The Australian government has asked Robert French, a former chief justice of the high court, to review the state of freedom of speech on its higher education campuses. Here’s a closer look at at the situation, as reported by The Guardian.
“A Series of Controversies”
The government’s move was spurred by a recent “series of controversies” on Australian university campuses during which members of college communities were accused of quashing public debates. To this end, French will examine the framework which delineates freedom of expression and inquiry, along with campus codes of conduct and enterprise agreements. He’ll also weigh in on whether different policy options are in order.
Two Sides to the Story
Education minister Dan Tehan said, “The best university education is one where students are taught to think for themselves, and protecting freedom of speech is how to guarantee that. [...] If necessary, the French review could lead to the development of an Australian version of the Chicago statement, which is a voluntary framework that clearly sets out a university’s commitment to promoting freedom of speech.”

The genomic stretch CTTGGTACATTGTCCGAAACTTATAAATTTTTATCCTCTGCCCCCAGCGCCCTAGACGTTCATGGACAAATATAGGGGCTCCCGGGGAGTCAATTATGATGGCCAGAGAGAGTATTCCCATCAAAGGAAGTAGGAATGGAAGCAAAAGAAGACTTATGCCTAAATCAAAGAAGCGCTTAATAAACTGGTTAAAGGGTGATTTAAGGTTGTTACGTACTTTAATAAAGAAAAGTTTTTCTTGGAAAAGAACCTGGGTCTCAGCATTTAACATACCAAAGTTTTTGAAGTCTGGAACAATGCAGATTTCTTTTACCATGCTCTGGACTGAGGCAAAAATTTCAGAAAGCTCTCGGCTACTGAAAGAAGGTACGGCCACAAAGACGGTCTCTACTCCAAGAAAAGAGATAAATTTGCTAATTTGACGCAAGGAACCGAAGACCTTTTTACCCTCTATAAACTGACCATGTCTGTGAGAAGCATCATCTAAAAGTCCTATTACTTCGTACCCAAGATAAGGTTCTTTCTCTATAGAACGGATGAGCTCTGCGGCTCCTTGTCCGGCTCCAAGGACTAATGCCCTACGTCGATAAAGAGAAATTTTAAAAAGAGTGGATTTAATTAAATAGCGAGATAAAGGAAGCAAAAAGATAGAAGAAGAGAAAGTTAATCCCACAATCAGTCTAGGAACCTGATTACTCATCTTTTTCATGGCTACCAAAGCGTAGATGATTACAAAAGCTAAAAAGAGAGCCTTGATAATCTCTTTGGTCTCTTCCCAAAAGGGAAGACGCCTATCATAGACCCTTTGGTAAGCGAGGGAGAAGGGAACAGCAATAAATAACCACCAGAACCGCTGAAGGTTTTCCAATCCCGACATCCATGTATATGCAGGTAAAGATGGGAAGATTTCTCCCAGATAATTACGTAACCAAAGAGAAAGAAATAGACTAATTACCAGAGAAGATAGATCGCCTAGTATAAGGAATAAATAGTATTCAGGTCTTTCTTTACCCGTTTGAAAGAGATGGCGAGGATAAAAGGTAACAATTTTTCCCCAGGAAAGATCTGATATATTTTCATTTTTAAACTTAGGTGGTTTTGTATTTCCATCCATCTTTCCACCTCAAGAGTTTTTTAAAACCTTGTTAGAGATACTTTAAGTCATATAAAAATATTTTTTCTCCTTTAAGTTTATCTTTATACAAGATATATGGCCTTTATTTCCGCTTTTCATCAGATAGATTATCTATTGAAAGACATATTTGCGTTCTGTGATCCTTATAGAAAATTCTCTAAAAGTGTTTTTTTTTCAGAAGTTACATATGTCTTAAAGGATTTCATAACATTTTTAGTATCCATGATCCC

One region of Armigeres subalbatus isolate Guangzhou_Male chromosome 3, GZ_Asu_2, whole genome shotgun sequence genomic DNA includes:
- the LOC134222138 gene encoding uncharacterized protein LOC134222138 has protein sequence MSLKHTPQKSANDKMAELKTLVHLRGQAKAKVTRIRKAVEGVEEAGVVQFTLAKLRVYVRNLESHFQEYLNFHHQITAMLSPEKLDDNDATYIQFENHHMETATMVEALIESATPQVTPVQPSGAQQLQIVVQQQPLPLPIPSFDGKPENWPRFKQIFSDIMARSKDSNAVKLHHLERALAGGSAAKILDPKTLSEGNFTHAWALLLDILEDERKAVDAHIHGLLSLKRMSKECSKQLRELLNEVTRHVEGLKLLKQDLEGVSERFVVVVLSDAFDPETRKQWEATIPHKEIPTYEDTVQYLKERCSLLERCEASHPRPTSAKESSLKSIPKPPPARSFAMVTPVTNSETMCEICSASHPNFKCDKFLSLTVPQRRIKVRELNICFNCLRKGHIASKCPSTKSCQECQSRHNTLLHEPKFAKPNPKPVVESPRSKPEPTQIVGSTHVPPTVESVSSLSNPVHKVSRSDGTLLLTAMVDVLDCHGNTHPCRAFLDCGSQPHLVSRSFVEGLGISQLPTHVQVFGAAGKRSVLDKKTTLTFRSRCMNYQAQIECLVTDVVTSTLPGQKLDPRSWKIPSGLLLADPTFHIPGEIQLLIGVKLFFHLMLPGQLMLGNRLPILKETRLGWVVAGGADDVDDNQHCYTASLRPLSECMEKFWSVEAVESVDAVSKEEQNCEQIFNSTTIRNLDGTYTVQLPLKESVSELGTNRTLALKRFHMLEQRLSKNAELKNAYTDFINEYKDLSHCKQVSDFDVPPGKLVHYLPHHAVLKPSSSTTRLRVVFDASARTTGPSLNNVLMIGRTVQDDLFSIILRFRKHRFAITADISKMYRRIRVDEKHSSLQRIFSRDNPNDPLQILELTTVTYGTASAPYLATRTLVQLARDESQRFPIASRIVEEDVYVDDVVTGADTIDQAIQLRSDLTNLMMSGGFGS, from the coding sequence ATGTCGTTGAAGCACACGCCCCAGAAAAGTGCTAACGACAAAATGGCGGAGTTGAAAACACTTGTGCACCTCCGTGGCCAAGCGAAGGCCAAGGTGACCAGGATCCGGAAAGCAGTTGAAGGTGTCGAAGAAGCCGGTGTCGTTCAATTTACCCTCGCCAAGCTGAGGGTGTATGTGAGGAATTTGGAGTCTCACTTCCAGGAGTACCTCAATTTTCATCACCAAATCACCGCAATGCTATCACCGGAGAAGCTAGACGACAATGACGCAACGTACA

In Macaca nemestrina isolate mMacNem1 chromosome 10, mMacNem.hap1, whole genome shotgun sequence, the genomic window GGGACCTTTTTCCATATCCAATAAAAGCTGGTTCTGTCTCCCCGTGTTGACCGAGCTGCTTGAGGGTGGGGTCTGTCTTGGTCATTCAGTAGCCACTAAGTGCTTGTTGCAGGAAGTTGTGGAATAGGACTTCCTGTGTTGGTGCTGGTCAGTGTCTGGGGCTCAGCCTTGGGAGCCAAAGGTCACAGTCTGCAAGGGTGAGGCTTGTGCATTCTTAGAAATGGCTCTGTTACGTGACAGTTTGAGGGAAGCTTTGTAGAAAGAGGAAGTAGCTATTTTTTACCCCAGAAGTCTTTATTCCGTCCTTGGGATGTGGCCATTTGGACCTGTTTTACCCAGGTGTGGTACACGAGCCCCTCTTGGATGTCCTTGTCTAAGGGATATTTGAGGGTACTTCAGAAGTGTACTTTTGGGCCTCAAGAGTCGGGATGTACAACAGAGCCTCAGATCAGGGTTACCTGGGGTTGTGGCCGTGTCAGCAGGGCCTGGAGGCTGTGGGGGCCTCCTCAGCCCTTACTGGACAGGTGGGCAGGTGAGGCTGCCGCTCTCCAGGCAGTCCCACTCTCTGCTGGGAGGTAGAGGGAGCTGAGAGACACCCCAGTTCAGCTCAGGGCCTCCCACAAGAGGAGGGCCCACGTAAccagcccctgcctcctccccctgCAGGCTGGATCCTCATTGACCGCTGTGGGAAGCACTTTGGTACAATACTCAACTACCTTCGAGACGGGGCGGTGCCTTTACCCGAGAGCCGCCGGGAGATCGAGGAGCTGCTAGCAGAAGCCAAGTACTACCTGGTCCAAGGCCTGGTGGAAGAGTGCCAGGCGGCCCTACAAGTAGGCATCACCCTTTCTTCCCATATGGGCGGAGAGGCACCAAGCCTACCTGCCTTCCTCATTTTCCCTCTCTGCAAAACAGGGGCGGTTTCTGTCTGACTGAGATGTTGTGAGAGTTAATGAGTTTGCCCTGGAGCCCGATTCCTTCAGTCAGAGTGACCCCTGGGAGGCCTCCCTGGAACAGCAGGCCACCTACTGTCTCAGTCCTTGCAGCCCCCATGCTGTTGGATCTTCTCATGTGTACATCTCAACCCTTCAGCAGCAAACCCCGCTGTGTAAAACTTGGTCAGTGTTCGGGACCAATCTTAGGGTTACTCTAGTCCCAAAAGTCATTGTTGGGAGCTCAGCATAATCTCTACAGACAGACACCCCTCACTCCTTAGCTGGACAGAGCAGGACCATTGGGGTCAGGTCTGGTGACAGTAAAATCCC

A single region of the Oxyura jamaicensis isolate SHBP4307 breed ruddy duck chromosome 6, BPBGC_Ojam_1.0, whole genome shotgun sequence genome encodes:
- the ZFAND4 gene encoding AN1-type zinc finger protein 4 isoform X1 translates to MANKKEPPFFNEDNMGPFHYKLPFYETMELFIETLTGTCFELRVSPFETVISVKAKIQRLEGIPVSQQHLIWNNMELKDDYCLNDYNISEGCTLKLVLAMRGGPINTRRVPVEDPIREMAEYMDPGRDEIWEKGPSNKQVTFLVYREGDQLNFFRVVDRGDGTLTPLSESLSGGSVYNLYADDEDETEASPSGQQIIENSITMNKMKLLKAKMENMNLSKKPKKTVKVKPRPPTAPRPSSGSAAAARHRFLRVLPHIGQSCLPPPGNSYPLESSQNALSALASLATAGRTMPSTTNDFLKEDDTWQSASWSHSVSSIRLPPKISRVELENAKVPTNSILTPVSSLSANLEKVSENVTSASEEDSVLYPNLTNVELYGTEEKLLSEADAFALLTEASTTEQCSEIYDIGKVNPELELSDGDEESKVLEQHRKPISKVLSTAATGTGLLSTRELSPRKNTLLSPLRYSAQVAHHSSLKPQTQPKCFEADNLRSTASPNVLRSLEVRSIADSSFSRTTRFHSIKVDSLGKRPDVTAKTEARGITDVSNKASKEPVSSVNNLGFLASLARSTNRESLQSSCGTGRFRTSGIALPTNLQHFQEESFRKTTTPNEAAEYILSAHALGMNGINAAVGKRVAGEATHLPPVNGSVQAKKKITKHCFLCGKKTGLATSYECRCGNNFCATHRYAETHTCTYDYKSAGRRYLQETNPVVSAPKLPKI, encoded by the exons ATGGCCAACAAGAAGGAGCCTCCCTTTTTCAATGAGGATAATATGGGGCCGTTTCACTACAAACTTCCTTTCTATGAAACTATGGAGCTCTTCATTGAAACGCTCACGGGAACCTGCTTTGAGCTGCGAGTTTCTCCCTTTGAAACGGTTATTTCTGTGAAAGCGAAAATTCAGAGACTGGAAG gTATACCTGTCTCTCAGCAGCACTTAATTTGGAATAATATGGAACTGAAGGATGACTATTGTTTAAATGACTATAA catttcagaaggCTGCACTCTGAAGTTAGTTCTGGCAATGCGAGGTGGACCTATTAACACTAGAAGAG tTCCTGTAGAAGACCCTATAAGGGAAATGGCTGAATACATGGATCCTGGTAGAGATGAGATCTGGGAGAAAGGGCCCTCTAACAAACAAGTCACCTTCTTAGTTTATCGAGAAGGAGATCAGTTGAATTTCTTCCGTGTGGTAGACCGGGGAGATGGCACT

However, not everyone agrees that that change is in order. Universities Australia chair Margaret Gardner said, “Some commentators on free speech at Australian universities have been very wide of the mark – jumping to the wrong conclusions or selectively quoting from university policies and codes. [...] These same conclusions would not meet the threshold test of academic inquiry — informed by evidence and facts. Despite these incorrect assertions, a wide range of opinions are freely expressed on campus – in the context of Australian law and university codes of conduct.”
Also worth noting is that while the education minister’s office said that Universities Australia had been consulted on the review, Gardner said the organization had not provided any input on the issue.
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